Normally, the subordinate sentence is preceded by the pronoun 'que' or some similar conjunction. But if the subject of the main sentence ('Yo pienso') coincides with the subject of the subordinate sentence ('Yo iré'), then the conjunction 'que' is not used, and the verb is used in infinitive.

These are equivalent because the subject of the main and subordinate sentences are the same: 'tú'.

No nades después de que comas.

No nades después de comer.

But in the other hand, these are not equivalent because the subject of the main sentence is 'yo', and the subject of the subordinate is 'tú':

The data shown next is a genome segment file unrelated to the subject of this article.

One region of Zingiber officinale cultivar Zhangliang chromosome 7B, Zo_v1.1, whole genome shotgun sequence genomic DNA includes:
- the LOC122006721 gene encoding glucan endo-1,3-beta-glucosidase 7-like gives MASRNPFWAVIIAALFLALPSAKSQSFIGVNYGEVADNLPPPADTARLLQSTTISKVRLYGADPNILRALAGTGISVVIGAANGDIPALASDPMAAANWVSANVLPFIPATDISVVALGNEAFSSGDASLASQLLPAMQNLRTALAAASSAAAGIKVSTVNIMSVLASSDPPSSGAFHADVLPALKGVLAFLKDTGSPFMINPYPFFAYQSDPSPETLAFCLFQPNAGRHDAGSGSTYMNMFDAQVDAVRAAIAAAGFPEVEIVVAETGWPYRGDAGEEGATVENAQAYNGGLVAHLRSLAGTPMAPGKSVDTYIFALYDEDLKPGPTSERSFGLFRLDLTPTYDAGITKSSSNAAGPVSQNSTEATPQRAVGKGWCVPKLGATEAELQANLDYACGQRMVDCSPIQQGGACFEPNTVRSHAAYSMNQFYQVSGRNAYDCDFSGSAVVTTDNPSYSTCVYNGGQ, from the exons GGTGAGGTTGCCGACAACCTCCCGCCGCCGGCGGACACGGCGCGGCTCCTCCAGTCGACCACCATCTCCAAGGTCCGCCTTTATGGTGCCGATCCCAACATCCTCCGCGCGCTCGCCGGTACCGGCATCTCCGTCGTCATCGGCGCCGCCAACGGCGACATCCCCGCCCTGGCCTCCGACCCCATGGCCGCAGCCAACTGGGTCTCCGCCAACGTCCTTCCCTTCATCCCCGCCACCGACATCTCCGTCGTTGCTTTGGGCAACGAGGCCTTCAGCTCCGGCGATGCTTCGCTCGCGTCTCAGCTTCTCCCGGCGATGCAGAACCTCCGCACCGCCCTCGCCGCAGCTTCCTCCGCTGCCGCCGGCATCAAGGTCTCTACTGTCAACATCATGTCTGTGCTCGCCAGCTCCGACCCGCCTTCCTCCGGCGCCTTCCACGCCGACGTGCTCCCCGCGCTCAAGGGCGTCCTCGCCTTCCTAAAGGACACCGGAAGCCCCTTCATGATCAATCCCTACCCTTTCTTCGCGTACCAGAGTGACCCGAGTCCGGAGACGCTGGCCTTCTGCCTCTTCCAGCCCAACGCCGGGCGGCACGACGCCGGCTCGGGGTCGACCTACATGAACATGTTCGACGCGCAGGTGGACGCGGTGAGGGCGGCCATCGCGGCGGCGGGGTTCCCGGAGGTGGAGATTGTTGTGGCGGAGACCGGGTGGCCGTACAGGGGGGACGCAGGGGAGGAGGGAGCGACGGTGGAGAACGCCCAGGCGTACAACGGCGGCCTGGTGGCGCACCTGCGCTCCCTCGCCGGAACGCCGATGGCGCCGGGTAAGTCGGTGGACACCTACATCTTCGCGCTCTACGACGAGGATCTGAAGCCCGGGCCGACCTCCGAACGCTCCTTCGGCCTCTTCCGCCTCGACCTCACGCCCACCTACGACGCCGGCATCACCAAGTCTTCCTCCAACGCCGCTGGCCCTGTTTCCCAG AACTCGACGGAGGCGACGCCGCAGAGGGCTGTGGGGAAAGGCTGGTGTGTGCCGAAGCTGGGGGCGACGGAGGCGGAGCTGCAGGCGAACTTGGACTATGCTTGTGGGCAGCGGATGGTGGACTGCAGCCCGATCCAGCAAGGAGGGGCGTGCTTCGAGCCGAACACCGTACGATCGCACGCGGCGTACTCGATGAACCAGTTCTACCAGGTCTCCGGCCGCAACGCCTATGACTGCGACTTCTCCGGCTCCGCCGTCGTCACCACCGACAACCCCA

Me gustaría que cantaras para nosotros.

Me gustaría cantar para nosotros.

3
  • Both pienso que iré and pienso ir are correct though different in meaning. Please see my post or that of Pablodf's. Your remark about que being dropped when the subject in the main clause is the same as the one in the subordinate clause does not apply in this case.
    – Gustavson
    Feb 28 '17 at 20:26
  • @Gustavson: In the 6 examples proposed by the OP my approach is verified: (1) yo pienso / él puede (with 'que'); (2) yo pienso / la elección fue (with 'que'); (3) yo pienso / los gobernantes no entienden (with 'que'); (4) yo pienso / ellos vuelven (with 'que'); (5) yo pienso / yo me voy (without 'que'); (6) yo pienso / yo me quedo (without 'que').
    – Rodrigo
    Feb 28 '17 at 21:03